18.
Int J Environ Res Public Health ; 19(19)2022 Oct 09.
Article in English | MEDLINE | ID: covidwho-2066086

ABSTRACT

BACKGROUND: This study explored the association of students' mental health with their support system, identified the preferred ways and sources of support, investigated the perceived usefulness of available university support, and recommended actionable strategies to enhance students' mental health. METHOD: An online questionnaire survey and semi-structured focus group interviews were conducted in 2021. RESULTS: Among 1121 university students, 39.4% reported anxiety symptoms, which were less common in Chinese students and those pursuing medical and health programmes. Overall, 32.6% reported depression symptoms, which were more common in undergraduates. Both anxiety and depression symptoms were less common in students with higher resilience and support system and more common in students with family distress. Students with higher resilience had a better support system and less family distress. Perceived support from universities was lower than from peers and families. Peer support and phone contacts were the most preferred sources and ways of support. The most useful available university support was updated university guidelines, and the least useful was the emotional hotline service from universities The qualitative findings corroborated the quantitative results. CONCLUSION: We suggested that a holistic care approach and more proactive student-oriented university support would help students face adversity and enhance mental health.


Subject(s)
COVID-19 , Mental Health , COVID-19/epidemiology , Depression/psychology , Hong Kong/epidemiology , Humans , Pandemics , Students/psychology , Surveys and Questionnaires , Universities
19.
Int J Environ Res Public Health ; 19(19)2022 Oct 08.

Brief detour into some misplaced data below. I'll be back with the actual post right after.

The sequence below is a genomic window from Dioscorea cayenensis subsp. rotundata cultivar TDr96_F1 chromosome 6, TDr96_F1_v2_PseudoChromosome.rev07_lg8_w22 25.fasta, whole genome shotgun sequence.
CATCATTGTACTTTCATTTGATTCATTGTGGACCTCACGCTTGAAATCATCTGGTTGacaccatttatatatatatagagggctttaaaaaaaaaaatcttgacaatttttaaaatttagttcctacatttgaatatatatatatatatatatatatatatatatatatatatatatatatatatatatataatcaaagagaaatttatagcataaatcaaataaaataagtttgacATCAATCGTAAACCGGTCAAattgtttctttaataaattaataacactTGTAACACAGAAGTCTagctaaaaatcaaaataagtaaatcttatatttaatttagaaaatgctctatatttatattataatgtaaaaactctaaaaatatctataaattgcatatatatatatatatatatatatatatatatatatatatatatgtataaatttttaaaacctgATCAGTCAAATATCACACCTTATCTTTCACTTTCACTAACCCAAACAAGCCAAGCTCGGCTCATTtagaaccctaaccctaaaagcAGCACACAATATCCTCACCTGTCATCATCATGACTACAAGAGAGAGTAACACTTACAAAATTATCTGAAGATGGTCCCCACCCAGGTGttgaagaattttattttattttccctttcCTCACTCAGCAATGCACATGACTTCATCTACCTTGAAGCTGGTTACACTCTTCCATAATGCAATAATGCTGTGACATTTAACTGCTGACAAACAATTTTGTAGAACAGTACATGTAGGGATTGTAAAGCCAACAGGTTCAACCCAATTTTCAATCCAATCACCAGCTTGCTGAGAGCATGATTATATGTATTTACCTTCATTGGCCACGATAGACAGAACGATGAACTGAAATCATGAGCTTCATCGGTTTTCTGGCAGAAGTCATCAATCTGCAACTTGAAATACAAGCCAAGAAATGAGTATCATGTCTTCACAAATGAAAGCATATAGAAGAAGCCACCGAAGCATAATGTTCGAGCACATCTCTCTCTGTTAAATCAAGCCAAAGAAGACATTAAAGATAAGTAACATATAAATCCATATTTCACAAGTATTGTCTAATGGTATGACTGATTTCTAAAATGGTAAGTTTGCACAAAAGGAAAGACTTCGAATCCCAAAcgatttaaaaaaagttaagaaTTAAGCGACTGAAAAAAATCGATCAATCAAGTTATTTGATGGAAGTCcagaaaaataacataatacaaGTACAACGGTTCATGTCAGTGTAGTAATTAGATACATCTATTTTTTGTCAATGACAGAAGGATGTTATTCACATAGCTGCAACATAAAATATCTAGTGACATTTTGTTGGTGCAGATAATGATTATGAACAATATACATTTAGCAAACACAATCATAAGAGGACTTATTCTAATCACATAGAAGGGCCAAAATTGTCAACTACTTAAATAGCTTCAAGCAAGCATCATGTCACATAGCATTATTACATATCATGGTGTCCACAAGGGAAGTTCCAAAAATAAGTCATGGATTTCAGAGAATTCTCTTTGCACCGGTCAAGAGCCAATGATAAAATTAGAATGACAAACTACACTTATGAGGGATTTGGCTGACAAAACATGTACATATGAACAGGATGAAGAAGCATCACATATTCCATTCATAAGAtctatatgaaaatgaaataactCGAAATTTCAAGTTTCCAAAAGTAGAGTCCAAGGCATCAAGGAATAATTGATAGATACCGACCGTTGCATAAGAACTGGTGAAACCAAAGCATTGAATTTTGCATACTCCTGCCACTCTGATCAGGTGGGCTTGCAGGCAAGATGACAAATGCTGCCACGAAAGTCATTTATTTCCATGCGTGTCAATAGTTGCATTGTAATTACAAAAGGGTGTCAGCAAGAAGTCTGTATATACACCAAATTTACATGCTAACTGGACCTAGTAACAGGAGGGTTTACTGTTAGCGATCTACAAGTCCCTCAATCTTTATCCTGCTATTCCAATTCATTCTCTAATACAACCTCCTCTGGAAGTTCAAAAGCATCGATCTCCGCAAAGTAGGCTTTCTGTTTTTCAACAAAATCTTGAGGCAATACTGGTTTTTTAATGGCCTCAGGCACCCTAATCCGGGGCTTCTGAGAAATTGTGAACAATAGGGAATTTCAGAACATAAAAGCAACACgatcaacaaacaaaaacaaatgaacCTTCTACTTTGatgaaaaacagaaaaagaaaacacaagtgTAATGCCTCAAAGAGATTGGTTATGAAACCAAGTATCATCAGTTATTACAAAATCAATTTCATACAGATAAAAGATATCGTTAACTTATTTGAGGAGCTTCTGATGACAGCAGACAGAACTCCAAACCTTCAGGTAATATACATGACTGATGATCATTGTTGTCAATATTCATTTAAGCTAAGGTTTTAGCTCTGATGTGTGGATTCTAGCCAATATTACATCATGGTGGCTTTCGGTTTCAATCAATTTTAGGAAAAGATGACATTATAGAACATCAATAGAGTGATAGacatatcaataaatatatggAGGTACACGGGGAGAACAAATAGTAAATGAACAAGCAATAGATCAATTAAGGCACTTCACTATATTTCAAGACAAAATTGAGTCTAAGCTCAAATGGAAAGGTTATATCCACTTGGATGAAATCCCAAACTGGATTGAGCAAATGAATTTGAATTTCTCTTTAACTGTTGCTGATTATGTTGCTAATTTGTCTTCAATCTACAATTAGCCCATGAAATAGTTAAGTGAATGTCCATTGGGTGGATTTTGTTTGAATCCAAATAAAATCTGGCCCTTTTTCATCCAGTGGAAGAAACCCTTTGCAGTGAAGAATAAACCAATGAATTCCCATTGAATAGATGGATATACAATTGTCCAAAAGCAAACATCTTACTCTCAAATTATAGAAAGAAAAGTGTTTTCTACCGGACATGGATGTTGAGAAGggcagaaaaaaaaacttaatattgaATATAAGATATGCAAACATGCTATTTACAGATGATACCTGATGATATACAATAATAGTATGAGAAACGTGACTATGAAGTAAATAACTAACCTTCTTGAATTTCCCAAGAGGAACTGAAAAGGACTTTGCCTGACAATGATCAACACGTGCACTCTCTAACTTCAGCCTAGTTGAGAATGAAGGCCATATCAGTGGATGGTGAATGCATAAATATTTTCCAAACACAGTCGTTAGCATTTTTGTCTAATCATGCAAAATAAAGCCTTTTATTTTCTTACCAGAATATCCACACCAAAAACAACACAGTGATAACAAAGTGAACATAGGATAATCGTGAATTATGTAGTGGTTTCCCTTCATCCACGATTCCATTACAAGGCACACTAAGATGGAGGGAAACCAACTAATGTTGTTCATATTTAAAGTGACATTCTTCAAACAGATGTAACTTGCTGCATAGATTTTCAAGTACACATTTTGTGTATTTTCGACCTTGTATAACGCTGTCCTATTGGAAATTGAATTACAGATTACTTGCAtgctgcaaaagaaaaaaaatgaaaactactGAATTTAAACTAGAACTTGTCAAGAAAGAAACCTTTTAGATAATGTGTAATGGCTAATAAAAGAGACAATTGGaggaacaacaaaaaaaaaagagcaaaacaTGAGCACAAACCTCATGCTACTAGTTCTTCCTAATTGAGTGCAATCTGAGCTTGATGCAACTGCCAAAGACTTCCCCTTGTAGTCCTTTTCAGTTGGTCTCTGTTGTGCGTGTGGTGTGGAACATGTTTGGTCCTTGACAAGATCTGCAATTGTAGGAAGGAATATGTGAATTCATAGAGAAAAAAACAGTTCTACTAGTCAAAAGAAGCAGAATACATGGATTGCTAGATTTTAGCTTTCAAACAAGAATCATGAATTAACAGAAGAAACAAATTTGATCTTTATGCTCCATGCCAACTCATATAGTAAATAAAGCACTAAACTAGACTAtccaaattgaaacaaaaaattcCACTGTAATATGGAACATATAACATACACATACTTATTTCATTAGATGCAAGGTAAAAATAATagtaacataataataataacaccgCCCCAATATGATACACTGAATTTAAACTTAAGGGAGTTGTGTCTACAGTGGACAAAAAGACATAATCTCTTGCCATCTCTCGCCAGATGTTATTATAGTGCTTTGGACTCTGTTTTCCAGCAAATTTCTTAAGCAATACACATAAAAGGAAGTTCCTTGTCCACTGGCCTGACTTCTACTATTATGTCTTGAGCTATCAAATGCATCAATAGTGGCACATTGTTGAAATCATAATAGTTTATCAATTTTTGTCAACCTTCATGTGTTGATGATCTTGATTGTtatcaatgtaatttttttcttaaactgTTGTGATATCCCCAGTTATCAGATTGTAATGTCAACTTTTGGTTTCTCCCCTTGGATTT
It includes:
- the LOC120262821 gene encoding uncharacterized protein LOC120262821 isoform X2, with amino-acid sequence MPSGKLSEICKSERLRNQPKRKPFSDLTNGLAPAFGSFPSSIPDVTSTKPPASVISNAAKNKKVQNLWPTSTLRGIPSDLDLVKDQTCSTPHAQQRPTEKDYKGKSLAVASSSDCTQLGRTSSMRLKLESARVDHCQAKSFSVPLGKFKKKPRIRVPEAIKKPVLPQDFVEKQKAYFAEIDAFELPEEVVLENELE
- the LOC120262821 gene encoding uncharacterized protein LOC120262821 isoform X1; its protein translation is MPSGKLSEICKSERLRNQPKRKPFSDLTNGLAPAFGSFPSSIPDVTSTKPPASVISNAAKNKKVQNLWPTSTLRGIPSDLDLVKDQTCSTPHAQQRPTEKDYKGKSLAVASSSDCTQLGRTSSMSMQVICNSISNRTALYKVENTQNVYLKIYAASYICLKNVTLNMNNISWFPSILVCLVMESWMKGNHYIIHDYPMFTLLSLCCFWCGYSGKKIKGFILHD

Article in English | MEDLINE | ID: covidwho-2066080

ABSTRACT

Resilience training is gaining attention as a strategy to build students' resistance to adversity and promote their mental well-being. However, owing to inconsistencies and variations in the content and delivery of resilience training, more work is needed to examine students' experiences and preferences to address issues relating to intervention fidelity. This study adopted a qualitative approach in exploring students' experience of synchronous and asynchronous versions of a digital resilience training program. Seventeen students were interviewed using a semi-structured virtual face-to-face interview via Zoom. The thematic analyses unveiled four themes: embarking on a journey toward resilience, discovering strategies to develop resilience, finding a balance to benefit from resilience skill enhancement, and instilling resilience in the everyday. Future resilience training should consider students' workload and interactivity to enhance their engagement. As being resilient is associated with better mental well-being, the findings of this study may support the development of future wellness programs.


Subject(s)
COVID-19 , Resilience, Psychological , COVID-19/epidemiology , Humans , Mental Health , Problem Solving , Students
20.
Int J Environ Res Public Health ; 19(19)2022 Oct 05.
Article in English | MEDLINE | ID: covidwho-2066050

ABSTRACT

In the face of the COVID-19 pandemic, university students' eating habits may change due to the stress caused by mandatory full lockdown and social isolation, as well as uncertainty about their academic future. An analysis of 332 Portuguese university students from different areas of study was carried out through an online questionnaire to verify if the lockdown period caused by COVID-19 had any influence on the students' eating habits, as well as if this differed among students from health sciences courses and those from other areas. We found that, compared to a normal semester of classes, during the lockdown period, healthier eating habits were adopted, characterized by a decrease in meal delivery platforms used, self-reported consumption of fast-food, pre-cooked meals, foods rich in sugar and salt, and sugar-sweetened and alcoholic beverages, as well as increased self-reported consumption of vegetables, fruit and legumes, and physical exercise. Thus, although the lockdown led to stress and uncertainty, university students were able to take care of their eating habits and lifestyle, probably as a way of feeling stronger and safer against this disease.


Subject(s)
COVID-19 , COVID-19/epidemiology , Communicable Disease Control , Feeding Behavior , Humans , Pandemics , Students , Sugars , Universities , Vegetables